The proposed research will explore an entirely novel concept for design and application of a vaccine, the mutable vaccine. The mutable vaccine was conceived as an approach to attacking microorganisms like HIV and hepatitis C that mutate or change rapidly after infection, evading control by the immune system.
HIV infection does provoke an immune response but the immune response inevitably fails to eradicate HIV. The reasons immunity fails to control HIV is that HIV (and other mutator viruses) is a "moving target" - it undergoes rapid genetic changes (i.e. it mutates), creating many divergent HIV viruses, some of which lack key targets of the immune response. Moreover, even when by chance immunity potentially can attack the HIV, most HIV targets are hidden during much of the virus life cycle and over time, HIV (and hepatitis C) erodes the set of anti-virus immune cells, creating a condition of immune suppression or tolerance. The mutable vaccine overcomes these problems through several paradigm-shifting innovations. First, instead of trying to hit the "moving target" of HIV, the mutable vaccine itself mutates using some of the same pathways and at the same rate as HIV and in this way, anticipates some of the genetic changes of HIV before they happen. Second, the vaccine attaches an immune stimulator (C3d) to viral "immunogens," hastening and amplifying the immune response to viral variants. Third, the mutable vaccine accomplishes mutation and production of variants in quantity because it is put directly into specialized immune cells, called B cells, which unlike all other cells have enzymes capable of generating mutations as fast as HIV and which has apparatus that responds to inflammation and that produces and secretes large amounts of protein (in this case the viral immunogens). The mutable vaccine is inserted directly into B cells with a novel "B cell targeting vector" devised for this purpose. Fourth, the mutable vaccine platform could be readily modified to attack newly emerging infections and with modification of the approach to delivery to B cells the mutable vaccine might be considered for use in prevention of infection.
The research proposes the first testing of the mutable vaccine. The tests will be conducted in mice. We will determine how fast the vaccine mutates and how diverse are its products. The research will also determine how much immunity the mutant products generate and whether that immunity mimics the types of immunity thought potentially to control of HIV. Although the scope of the research program does not permit actual treatment of infection in non-human primates or humans, the results would offer compelling support for applications to fund such trials.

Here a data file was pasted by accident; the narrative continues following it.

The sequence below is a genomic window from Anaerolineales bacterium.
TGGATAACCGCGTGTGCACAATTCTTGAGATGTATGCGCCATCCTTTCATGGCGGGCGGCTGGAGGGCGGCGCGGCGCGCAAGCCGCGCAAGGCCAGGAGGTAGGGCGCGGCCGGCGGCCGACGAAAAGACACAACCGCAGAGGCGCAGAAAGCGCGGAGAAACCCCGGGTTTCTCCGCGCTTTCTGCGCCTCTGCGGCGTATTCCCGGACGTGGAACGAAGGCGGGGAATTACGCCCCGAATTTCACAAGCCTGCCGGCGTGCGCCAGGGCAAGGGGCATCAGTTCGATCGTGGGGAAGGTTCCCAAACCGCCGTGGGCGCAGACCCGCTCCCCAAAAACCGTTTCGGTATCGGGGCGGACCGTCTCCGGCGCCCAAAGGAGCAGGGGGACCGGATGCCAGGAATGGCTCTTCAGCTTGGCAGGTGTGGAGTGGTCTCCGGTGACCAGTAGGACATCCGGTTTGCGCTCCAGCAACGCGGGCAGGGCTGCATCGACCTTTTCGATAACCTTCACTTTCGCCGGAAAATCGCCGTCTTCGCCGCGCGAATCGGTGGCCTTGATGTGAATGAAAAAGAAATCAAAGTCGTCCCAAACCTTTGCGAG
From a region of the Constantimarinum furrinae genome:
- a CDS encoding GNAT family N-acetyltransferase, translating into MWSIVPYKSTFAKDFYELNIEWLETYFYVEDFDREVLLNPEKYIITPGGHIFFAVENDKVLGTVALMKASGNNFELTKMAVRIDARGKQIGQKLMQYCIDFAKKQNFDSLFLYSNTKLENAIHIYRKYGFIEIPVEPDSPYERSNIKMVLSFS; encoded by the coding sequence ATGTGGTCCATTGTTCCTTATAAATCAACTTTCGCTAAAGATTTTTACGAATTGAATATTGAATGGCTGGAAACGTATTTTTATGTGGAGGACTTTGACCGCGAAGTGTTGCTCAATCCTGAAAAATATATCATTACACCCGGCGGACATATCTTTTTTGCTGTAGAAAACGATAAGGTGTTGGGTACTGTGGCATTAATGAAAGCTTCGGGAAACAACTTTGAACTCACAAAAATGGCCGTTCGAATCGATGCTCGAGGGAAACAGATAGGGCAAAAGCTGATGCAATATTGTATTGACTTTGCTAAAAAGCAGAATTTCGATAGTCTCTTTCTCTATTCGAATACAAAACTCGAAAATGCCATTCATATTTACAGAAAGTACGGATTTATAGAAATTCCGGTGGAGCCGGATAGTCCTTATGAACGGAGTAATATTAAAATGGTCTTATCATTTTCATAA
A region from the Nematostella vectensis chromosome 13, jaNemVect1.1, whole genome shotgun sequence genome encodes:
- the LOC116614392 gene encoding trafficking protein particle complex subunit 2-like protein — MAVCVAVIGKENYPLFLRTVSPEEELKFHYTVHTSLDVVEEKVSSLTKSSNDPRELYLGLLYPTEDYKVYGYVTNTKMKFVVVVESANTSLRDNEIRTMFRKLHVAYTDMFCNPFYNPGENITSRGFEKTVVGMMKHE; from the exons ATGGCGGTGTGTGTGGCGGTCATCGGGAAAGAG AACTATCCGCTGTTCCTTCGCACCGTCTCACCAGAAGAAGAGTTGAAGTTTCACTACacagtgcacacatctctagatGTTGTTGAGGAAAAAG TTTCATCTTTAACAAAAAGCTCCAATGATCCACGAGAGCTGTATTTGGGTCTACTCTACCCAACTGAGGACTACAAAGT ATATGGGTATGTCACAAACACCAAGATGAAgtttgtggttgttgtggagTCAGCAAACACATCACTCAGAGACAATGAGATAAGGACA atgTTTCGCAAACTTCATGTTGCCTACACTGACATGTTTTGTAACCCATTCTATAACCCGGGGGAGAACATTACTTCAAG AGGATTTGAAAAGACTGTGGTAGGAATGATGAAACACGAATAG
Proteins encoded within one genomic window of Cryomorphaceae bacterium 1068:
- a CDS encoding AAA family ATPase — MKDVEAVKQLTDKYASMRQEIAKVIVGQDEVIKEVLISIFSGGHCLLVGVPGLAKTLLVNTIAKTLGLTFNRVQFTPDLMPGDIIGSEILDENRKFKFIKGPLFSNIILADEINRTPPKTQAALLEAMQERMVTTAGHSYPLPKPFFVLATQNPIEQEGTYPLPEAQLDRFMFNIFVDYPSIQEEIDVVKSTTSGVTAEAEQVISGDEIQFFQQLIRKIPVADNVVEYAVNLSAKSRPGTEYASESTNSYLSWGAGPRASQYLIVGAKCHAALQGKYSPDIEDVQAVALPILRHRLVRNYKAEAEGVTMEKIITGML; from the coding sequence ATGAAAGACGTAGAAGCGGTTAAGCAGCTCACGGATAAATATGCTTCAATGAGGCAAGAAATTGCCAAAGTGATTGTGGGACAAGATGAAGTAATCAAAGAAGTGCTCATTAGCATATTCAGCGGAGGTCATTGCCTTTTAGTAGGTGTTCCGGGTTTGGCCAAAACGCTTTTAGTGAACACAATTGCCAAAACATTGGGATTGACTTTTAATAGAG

Please Note This Project Is Now Closed.
The Michigan Institute for Clinical & Health Research (MICHR) seeks innovative translational research projects that will ultimately have significant potential to improve patient and community health outcomes. The goal of this funding is to support interdisciplinary research teams in generating sufficient preliminary data to pursue future extramural funding and publication opportunities. We welcome research proposed at any stage of translation, including:
- preclinical research that aims to connect the basic science of disease with human medicine
- clinical research to better understand a disease in humans
- clinical implementation, involving the adoption of interventions demonstrated useful in the research environment into routine clinical care, and
- the study of health outcomes at the population level to determine the effects of diseases and efforts to prevent, diagnose and treat them
MICHR will fund up to five Classic Cubes ($60K) and 13 Mini Cubes ($15K).
No unit or faculty contribution is required.
Project Submission Process
Interested faculty members please provide the following information to be considered for funding:
Click the Comments tab above, and post a project idea in the Mcubed website. Please do not exceed two paragraphs in length. Provide basic details about the proposed research.
Comment should also include:
- Three cube collaborators - faculty names and units. The team must include 3 faculty from at least 2 units, and 1 faculty member on each team must be from Medicine.
- Grant amount requested ($15K or $60K)
- Studies proposing cell or animal models should provide reasoning of how the research will lead to immediate next step studies in humans.
Comments will be accepted until May 15, 2019.
Note: Project duration is one year from the transfer of funds.
For additional questions about this funding opportunity, please contact Beth LaPensee at firstname.lastname@example.org.
For eligibility requirements, use of funds, and details on the application process, please see: